ANTARES neutrino detection: Optical/NIR spectroscopy of the Swift/XRT counterpart candidate from NOT
ATel #7994; A. de Ugarte Postigo (IAA-CSIC, DARK/NBI), H. Korhonen (U. Turku, NBI), M. I. Andersen (DARK/NBI), J. P.U. Fynbo (DARK/NBI), S. Schulze (PUC, MAS), Z. Cano (U. Iceland), D. Xu (NAOC/CAS), N. R. Tanvir (U. Leicester), D. Watson (DARK/NBI), D. Malesani (DARK/NBI), J. Hjorth (DARK/NBI), A. A. Djupvik (NOT)
on 4 Sep 2015; 15:28 UT
Credential Certification: Antonio de Ugarte Postigo (email@example.com)
Subjects: Infra-Red, Optical, X-ray, Neutrinos, Star, Transient
We observed the star USNO-B1.0 0626-0501169, associated with the X-ray
emission detected by Swift, within the error box of the high-energy neutrino
detected by ANTARES (Dornic et al. 18231, ATel#7987, Smartt et al. ATel#7992,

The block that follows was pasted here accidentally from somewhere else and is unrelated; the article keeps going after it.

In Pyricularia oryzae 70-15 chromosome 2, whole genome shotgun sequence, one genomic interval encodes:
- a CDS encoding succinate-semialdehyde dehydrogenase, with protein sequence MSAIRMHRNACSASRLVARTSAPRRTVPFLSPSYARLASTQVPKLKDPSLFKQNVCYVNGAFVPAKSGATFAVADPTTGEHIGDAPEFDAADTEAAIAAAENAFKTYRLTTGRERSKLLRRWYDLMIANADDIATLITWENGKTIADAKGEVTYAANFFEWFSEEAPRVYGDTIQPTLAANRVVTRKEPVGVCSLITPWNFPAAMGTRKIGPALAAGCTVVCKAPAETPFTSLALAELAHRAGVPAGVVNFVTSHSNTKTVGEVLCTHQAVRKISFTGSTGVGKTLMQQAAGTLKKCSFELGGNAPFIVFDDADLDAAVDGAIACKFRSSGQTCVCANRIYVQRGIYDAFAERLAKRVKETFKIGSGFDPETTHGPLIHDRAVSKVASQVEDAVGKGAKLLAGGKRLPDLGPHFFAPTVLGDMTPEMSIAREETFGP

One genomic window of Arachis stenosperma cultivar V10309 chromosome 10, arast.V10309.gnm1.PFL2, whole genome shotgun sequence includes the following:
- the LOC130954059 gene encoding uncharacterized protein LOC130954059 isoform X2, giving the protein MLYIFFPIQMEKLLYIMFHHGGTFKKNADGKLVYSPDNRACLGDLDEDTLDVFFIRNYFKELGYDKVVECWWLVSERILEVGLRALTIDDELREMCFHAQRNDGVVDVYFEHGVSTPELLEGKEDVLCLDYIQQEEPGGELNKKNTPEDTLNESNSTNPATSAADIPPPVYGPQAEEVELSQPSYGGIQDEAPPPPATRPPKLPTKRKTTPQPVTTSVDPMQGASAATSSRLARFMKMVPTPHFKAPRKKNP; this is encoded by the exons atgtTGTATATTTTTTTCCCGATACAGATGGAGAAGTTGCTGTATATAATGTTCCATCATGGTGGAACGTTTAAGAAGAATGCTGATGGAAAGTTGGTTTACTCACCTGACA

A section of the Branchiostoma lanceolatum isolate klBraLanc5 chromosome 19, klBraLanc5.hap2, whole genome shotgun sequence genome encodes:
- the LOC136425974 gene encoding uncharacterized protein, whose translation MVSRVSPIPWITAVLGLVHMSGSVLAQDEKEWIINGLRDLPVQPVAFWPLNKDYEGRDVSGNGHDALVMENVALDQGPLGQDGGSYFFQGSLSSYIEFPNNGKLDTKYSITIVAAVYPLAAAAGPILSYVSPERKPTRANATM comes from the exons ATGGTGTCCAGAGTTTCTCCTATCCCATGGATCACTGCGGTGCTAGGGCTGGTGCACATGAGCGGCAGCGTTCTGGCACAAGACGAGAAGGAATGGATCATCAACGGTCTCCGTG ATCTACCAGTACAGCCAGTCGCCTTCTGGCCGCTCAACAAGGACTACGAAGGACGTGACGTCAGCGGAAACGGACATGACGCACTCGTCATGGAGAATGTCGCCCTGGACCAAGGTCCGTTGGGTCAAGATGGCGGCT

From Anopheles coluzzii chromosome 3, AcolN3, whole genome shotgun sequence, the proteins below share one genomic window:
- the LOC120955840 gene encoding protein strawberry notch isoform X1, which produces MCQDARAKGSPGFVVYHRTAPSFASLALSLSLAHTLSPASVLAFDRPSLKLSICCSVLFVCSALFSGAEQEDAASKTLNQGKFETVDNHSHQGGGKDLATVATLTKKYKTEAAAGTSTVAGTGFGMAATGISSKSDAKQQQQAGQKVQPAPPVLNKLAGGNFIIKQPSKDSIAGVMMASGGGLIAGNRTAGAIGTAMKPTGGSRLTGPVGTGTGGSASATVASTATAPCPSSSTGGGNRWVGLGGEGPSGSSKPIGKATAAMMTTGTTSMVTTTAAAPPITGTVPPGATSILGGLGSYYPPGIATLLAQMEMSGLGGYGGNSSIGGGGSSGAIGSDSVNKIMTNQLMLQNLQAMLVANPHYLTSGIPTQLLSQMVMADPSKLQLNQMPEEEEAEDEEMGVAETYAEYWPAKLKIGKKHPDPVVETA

Dichiara et al. ATel#7993), with the 2.5 m NOT telescope at La Palma (Spain).
Our observation consisted of 3x400 s spectra with the FIES high-resolution
spectrograph in the visible, and 4x120 s spectra with NOTCam in the
The FIES spectra were obtained at a resolution of R = 25000 and covered the
range between 3700 and 7100 AA, although good S/N is only obtained above
4500 AA. The mean observing epoch was the 3rd September 2015 at 21:45 UT
(2.59 days after the neutrino detection), and observation was performed at an
airmass of 3. Reduction of the NIR data is still ongoing.
The visible spectrum shows a red continuum with multiple absorption features
as well as hydrogen Balmer lines in emission. Emission lines of H-alpha and
H-beta are resolved, having a FWHM of 75 km/s, and equivalent widths of -1.9
and -1.0 AA, respectively. We detect no emission from HeI or [SII]. The spectrum
shows broad and strong absorption due to NaID with a combined equivalent
width of 7.1 AA. Detection of a strong absorption at 6708 AA seems to indicate
the presence of Li in the object. There is no convincing evidence of molecular
All this points to USNO-B1.0 0626-0501169 being a young accreting G-K star,
undergoing a flaring episode that produced the X-ray emission. We also note
that this object is close to the nearby Rho Ophiuchi star forming region, being
probably associated with it.
This is a resubmission of GCN 18236.